Nepal earthquake epicentre area devastated


Up to 90 percent of homes destroyed in areas near the quake's epicentre northeast of Kathmandu.

Towns and villages near the epicentre of Saturday's earthquake that claimed at least 6,200 lives in Nepal have suffered "almost total devastation", the Red Cross says.

The International Federation of Red Cross and Red Crescent Societies (IFRC) said on Thursday that they were "extremely concerned" about the welfare of hundreds of thousands of people, with those in remote areas outside the Kathmandu Valley facing an unknown fate.

The devastation appeared particularly dire in the Sindupalchowk region, a mountainous area northeast of Kathmandu, which was becoming a major focus of international relief efforts with up to 90 percent of homes destroyed in some parts.

"Six Red Cross assessment teams are reporting that some towns and villages in the worst-affected districts close to the epicentre have suffered almost total devastation," it said in a statement. Launching an appeal for $415m in aid, the UN said it would take a marathon effort to help the people of one of Asia's poorest countries.

The International Monetary Fund said it was ready to extend aid to Nepal and would send a team to assess the situation "as soon as possible".

Nepalese and Indian military helicopters have also been flying in aid to remote areas of Gorkha district, another badly-hit region, which otherwise takes up to 12 days to reach by foot, the WHO said.

Survivors rescued

The gloomy assessments of the situation came as the rescue of two survivors brought some hope to people in the capital.

The rescue of 15-year-old Pemba Tamang, who told AFP news agency he stayed alive by eating a jar of ghee (clarified butter), was hailed as a miracle five days after the massive quake.

Crowds of bystanders massed to watch the drama unfold at a guesthouse in the capital of Kathmandu, greeting the teenager with cheers as he emerged from the ruins of the building.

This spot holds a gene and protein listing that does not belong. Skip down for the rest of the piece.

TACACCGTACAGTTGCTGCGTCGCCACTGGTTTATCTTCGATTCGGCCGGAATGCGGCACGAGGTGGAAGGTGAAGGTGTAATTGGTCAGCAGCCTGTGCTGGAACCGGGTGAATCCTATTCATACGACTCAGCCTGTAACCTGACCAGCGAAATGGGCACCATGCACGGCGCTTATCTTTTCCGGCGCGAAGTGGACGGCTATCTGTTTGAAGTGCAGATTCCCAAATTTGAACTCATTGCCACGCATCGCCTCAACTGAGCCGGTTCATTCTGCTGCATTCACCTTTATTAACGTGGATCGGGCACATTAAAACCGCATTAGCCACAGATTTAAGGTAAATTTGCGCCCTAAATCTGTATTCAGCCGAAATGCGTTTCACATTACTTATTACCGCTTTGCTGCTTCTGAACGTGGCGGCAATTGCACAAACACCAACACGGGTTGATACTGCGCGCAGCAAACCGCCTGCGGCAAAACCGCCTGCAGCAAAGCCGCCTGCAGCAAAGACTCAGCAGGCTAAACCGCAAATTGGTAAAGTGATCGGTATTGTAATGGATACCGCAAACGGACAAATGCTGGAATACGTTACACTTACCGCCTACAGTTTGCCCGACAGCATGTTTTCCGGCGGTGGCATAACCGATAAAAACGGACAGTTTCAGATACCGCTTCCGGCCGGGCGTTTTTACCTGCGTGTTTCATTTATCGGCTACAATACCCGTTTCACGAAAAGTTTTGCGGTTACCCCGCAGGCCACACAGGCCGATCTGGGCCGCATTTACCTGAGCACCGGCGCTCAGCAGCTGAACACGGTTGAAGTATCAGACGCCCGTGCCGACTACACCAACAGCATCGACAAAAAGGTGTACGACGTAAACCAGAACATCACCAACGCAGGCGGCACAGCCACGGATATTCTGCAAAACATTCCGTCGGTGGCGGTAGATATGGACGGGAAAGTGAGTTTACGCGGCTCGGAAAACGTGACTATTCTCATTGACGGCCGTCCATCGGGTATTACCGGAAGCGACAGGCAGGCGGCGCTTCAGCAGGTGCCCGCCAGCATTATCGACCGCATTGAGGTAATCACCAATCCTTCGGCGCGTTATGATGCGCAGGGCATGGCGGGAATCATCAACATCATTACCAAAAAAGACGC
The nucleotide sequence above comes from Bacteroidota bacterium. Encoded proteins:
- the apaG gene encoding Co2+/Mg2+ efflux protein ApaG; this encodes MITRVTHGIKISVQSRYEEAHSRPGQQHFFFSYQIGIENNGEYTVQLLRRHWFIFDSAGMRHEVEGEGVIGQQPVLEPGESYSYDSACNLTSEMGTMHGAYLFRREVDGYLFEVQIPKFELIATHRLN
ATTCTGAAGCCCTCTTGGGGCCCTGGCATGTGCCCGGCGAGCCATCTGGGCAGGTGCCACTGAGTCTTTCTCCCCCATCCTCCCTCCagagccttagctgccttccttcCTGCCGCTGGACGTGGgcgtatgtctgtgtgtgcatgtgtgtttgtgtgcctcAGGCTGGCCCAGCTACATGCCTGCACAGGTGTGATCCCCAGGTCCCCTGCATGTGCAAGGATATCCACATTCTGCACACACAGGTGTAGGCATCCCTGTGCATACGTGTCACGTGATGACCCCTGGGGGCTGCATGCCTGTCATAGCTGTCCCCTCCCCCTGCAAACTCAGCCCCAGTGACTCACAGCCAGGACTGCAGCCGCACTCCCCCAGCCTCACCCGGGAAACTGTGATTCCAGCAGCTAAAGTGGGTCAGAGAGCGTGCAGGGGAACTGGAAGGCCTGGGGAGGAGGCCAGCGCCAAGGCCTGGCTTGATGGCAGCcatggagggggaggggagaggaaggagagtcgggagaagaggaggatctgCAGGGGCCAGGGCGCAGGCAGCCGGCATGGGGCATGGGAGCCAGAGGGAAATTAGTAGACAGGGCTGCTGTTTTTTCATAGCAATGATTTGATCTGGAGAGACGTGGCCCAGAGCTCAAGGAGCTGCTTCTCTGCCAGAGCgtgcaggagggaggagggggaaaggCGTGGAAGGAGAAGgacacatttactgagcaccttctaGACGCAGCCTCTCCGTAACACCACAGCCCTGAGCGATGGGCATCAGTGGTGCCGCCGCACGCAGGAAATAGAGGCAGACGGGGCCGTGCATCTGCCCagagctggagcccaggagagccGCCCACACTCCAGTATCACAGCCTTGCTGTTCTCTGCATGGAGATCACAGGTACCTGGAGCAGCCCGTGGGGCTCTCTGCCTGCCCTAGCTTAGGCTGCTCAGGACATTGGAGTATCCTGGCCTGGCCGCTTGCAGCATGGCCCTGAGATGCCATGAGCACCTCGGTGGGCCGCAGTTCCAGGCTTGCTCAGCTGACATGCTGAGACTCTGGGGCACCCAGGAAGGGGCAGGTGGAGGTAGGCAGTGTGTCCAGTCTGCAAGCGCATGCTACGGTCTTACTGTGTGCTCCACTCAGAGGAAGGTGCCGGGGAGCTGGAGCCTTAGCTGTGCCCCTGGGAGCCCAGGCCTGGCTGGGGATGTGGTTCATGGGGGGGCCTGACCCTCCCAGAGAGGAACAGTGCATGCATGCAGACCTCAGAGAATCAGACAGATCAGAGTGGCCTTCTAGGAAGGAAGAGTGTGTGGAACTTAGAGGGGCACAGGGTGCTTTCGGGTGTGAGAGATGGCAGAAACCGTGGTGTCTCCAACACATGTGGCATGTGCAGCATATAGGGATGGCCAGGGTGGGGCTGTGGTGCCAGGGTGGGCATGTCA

Caked in dust, Pemba was fitted with a neck brace and hooked up to an intravenous drip before being lifted onto a stretcher and then raced to a field hospital where he was found to have only minor cuts and bruises.

"I never thought I would make it out alive," the teenager said at the Israeli military-run facility where he was being kept for observation.

Pemba, who worked at the guesthouse as a bellboy, said he had been eating lunch next to the reception when the ground started shaking.

"I tried to run but... something fell on my head and I lost consciousness - I've no idea for how long," he said.

"When I came round, I was trapped under the debris and there was total darkness," he added. "I heard other people's voices screaming out for help around me... but I felt helpless."

Al Jazeera's Mohammed Jamjoom, reporting from Kathmandu, said many people in the capital were calling the rescue a "near miracle".

"This is something that really boosts the morale of rescuers at the scene," Jamjoom said.

Just hours later, a team pulled a kitchen worker in her thirties named Krishna Devi Khadka from the rubble of another hotel just streets away, to loud appreciation from the multinational team of rescuers who had worked into the night to save her.

Emergency workers from France, Norway and Israel operating with the Nepal army and using listening devices to find survivors took 10 hours to free Khadka once they had discovered her.

"She was injured but she was conscious and talking," a Nepal army major told an AFP reporter at the scene. The latest official toll put the number of dead at 6,204 and more than 14,000 are known to have been injured. More than 100 people were also killed in neighbouring countries such as India and China

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